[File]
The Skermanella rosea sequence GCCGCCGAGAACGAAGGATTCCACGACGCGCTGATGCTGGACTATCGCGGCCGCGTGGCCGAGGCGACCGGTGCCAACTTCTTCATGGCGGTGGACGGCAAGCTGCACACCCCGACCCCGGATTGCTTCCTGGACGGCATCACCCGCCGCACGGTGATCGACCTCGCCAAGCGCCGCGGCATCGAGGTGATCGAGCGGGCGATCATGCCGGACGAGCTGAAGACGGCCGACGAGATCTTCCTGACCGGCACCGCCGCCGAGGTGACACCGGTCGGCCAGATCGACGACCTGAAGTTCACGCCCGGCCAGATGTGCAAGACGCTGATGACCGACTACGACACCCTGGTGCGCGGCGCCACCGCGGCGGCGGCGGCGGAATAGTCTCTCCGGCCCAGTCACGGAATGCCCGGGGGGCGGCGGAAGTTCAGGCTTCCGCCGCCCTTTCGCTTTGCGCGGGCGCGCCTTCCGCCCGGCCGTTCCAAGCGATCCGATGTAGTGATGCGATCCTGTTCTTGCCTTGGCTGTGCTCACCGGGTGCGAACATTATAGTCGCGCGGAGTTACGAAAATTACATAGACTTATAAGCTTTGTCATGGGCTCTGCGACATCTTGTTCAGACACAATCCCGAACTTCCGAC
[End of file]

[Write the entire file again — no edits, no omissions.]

The Skermanella rosea sequence GCCGCCGAGAACGAAGGATTCCACGACGCGCTGATGCTGGACTATCGCGGCCGCGTGGCCGAGGCGACCGGTGCCAACTTCTTCATGGCGGTGGACGGCAAGCTGCACACCCCGACCCCGGATTGCTTCCTGGACGGCATCACCCGCCGCACGGTGATCGACCTCGCCAAGCGCCGCGGCATCGAGGTGATCGAGCGGGCGATCATGCCGGACGAGCTGAAGACGGCCGACGAGATCTTCCTGACCGGCACCGCCGCCGAGGTGACACCGGTCGGCCAGATCGACGACCTGAAGTTCACGCCCGGCCAGATGTGCAAGACGCTGATGACCGACTACGACACCCTGGTGCGCGGCGCCACCGCGGCGGCGGCGGCGGAATAGTCTCTCCGGCCCAGTCACGGAATGCCCGGGGGGCGGCGGAAGTTCAGGCTTCCGCCGCCCTTTCGCTTTGCGCGGGCGCGCCTTCCGCCCGGCCGTTCCAAGCGATCCGATGTAGTGATGCGATCCTGTTCTTGCCTTGGCTGTGCTCACCGGGTGCGAACATTATAGTCGCGCGGAGTTACGAAAATTACATAGACTTATAAGCTTTGTCATGGGCTCTGCGACATCTTGTTCAGACACAATCCCGAACTTCCGAC